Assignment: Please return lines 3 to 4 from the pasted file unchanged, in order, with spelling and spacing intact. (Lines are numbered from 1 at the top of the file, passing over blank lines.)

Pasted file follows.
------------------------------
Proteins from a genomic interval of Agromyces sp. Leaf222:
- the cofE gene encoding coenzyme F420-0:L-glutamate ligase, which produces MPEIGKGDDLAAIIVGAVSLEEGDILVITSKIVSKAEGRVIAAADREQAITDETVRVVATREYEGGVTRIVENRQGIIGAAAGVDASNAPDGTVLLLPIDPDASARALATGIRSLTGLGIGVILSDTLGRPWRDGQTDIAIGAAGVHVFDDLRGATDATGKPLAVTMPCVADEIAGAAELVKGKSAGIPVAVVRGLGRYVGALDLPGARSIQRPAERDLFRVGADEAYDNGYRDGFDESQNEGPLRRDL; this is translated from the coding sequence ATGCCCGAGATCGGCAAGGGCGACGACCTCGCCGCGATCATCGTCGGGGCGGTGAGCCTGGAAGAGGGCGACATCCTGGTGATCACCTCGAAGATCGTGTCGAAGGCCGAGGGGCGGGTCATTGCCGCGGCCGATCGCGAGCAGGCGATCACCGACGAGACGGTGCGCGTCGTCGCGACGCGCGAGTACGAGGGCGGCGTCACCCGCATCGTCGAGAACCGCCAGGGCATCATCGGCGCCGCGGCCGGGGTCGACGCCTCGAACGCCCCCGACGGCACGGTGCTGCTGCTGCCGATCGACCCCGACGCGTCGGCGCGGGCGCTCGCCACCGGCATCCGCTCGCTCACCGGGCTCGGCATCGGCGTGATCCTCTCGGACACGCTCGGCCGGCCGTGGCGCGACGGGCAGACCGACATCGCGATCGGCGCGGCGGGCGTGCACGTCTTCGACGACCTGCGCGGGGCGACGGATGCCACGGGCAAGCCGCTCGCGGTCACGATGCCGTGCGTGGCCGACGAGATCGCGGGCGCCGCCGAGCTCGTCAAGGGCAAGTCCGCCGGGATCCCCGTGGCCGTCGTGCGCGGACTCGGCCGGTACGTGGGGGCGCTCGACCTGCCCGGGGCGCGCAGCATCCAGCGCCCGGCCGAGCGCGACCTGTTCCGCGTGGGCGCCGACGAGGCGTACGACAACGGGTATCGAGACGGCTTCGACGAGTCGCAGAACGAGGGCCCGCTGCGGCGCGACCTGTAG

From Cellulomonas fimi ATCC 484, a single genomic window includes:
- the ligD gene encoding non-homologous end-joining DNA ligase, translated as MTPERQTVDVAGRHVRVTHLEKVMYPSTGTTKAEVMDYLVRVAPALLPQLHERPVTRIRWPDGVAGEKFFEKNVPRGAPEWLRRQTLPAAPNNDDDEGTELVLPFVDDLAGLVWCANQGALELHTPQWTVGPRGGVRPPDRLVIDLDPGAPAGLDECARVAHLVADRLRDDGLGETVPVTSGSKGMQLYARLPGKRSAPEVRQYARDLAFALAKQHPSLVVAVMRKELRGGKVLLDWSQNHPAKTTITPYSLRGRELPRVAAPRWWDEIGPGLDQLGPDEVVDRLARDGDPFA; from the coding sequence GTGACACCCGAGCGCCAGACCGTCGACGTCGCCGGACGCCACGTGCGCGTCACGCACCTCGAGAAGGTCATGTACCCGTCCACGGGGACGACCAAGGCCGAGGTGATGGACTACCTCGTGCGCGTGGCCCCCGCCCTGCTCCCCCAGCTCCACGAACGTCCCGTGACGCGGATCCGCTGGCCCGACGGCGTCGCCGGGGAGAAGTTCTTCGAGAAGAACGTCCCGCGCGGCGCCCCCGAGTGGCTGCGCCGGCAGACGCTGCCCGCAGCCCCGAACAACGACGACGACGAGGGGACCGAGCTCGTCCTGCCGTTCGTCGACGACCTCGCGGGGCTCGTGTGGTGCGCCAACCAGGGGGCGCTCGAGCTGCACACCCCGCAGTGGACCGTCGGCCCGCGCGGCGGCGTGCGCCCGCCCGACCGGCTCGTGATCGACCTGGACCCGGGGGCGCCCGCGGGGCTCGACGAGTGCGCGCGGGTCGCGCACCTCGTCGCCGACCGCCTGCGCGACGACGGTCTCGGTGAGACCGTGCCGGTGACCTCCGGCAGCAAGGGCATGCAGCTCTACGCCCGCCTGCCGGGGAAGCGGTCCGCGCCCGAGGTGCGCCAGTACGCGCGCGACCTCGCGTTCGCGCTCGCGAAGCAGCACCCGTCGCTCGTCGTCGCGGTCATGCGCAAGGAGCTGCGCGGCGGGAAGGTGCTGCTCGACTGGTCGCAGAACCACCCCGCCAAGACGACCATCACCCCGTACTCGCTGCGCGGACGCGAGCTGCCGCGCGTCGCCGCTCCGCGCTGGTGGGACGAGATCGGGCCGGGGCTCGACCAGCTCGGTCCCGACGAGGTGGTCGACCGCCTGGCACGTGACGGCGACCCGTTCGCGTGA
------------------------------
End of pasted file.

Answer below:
From Cellulomonas fimi ATCC 484, a single genomic window includes:
- the ligD gene encoding non-homologous end-joining DNA ligase, translated as MTPERQTVDVAGRHVRVTHLEKVMYPSTGTTKAEVMDYLVRVAPALLPQLHERPVTRIRWPDGVAGEKFFEKNVPRGAPEWLRRQTLPAAPNNDDDEGTELVLPFVDDLAGLVWCANQGALELHTPQWTVGPRGGVRPPDRLVIDLDPGAPAGLDECARVAHLVADRLRDDGLGETVPVTSGSKGMQLYARLPGKRSAPEVRQYARDLAFALAKQHPSLVVAVMRKELRGGKVLLDWSQNHPAKTTITPYSLRGRELPRVAAPRWWDEIGPGLDQLGPDEVVDRLARDGDPFA; from the coding sequence GTGACACCCGAGCGCCAGACCGTCGACGTCGCCGGACGCCACGTGCGCGTCACGCACCTCGAGAAGGTCATGTACCCGTCCACGGGGACGACCAAGGCCGAGGTGATGGACTACCTCGTGCGCGTGGCCCCCGCCCTGCTCCCCCAGCTCCACGAACGTCCCGTGACGCGGATCCGCTGGCCCGACGGCGTCGCCGGGGAGAAGTTCTTCGAGAAGAACGTCCCGCGCGGCGCCCCCGAGTGGCTGCGCCGGCAGACGCTGCCCGCAGCCCCGAACAACGACGACGACGAGGGGACCGAGCTCGTCCTGCCGTTCGTCGACGACCTCGCGGGGCTCGTGTGGTGCGCCAACCAGGGGGCGCTCGAGCTGCACACCCCGCAGTGGACCGTCGGCCCGCGCGGCGGCGTGCGCCCGCCCGACCGGCTCGTGATCGACCTGGACCCGGGGGCGCCCGCGGGGCTCGACGAGTGCGCGCGGGTCGCGCACCTCGTCGCCGACCGCCTGCGCGACGACGGTCTCGGTGAGACCGTGCCGGTGACCTCCGGCAGCAAGGGCATGCAGCTCTACGCCCGCCTGCCGGGGAAGCGGTCCGCGCCCGAGGTGCGCCAGTACGCGCGCGACCTCGCGTTCGCGCTCGCGAAGCAGCACCCGTCGCTCGTCGTCGCGGTCATGCGCAAGGAGCTGCGCGGCGGGAAGGTGCTGCTCGACTGGTCGCAGAACCACCCCGCCAAGACGACCATCACCCCGTACTCGCTGCGCGGACGCGAGCTGCCGCGCGTCGCCGCTCCGCGCTGGTGGGACGAGATCGGGCCGGGGCTCGACCAGCTCGGTCCCGACGAGGTGGTCGACCGCCTGGCACGTGACGGCGACCCGTTCGCGTGA